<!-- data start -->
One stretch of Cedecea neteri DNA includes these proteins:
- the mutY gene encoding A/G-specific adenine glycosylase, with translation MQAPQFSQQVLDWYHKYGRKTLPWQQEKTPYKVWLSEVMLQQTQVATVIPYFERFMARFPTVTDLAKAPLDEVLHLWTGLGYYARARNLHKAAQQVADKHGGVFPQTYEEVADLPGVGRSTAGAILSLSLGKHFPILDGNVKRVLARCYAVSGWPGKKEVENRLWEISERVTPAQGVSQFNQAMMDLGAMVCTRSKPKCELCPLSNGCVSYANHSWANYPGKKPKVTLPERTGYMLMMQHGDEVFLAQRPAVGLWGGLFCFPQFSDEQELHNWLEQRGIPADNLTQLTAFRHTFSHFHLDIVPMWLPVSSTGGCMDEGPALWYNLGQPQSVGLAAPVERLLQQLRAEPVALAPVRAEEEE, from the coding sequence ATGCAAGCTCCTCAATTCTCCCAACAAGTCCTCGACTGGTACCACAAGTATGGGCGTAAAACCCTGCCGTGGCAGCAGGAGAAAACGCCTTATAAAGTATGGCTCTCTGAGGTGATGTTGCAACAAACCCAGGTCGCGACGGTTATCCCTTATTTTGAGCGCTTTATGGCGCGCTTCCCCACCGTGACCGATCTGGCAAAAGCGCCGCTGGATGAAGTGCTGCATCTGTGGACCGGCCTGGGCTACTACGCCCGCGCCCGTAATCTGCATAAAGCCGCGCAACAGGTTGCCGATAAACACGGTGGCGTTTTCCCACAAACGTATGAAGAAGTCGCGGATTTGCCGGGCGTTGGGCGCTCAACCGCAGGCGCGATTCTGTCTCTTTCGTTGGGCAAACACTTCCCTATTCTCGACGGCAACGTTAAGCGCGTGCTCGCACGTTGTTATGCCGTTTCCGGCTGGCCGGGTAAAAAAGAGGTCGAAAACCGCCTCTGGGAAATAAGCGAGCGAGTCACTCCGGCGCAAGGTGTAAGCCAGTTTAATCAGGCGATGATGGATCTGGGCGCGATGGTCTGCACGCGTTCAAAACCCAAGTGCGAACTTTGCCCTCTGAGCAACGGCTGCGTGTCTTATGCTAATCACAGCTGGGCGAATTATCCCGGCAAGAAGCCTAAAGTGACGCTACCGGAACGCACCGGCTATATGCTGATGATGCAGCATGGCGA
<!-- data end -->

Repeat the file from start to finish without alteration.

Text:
One stretch of Cedecea neteri DNA includes these proteins:
- the mutY gene encoding A/G-specific adenine glycosylase, with translation MQAPQFSQQVLDWYHKYGRKTLPWQQEKTPYKVWLSEVMLQQTQVATVIPYFERFMARFPTVTDLAKAPLDEVLHLWTGLGYYARARNLHKAAQQVADKHGGVFPQTYEEVADLPGVGRSTAGAILSLSLGKHFPILDGNVKRVLARCYAVSGWPGKKEVENRLWEISERVTPAQGVSQFNQAMMDLGAMVCTRSKPKCELCPLSNGCVSYANHSWANYPGKKPKVTLPERTGYMLMMQHGDEVFLAQRPAVGLWGGLFCFPQFSDEQELHNWLEQRGIPADNLTQLTAFRHTFSHFHLDIVPMWLPVSSTGGCMDEGPALWYNLGQPQSVGLAAPVERLLQQLRAEPVALAPVRAEEEE, from the coding sequence ATGCAAGCTCCTCAATTCTCCCAACAAGTCCTCGACTGGTACCACAAGTATGGGCGTAAAACCCTGCCGTGGCAGCAGGAGAAAACGCCTTATAAAGTATGGCTCTCTGAGGTGATGTTGCAACAAACCCAGGTCGCGACGGTTATCCCTTATTTTGAGCGCTTTATGGCGCGCTTCCCCACCGTGACCGATCTGGCAAAAGCGCCGCTGGATGAAGTGCTGCATCTGTGGACCGGCCTGGGCTACTACGCCCGCGCCCGTAATCTGCATAAAGCCGCGCAACAGGTTGCCGATAAACACGGTGGCGTTTTCCCACAAACGTATGAAGAAGTCGCGGATTTGCCGGGCGTTGGGCGCTCAACCGCAGGCGCGATTCTGTCTCTTTCGTTGGGCAAACACTTCCCTATTCTCGACGGCAACGTTAAGCGCGTGCTCGCACGTTGTTATGCCGTTTCCGGCTGGCCGGGTAAAAAAGAGGTCGAAAACCGCCTCTGGGAAATAAGCGAGCGAGTCACTCCGGCGCAAGGTGTAAGCCAGTTTAATCAGGCGATGATGGATCTGGGCGCGATGGTCTGCACGCGTTCAAAACCCAAGTGCGAACTTTGCCCTCTGAGCAACGGCTGCGTGTCTTATGCTAATCACAGCTGGGCGAATTATCCCGGCAAGAAGCCTAAAGTGACGCTACCGGAACGCACCGGCTATATGCTGATGATGCAGCATGGCGA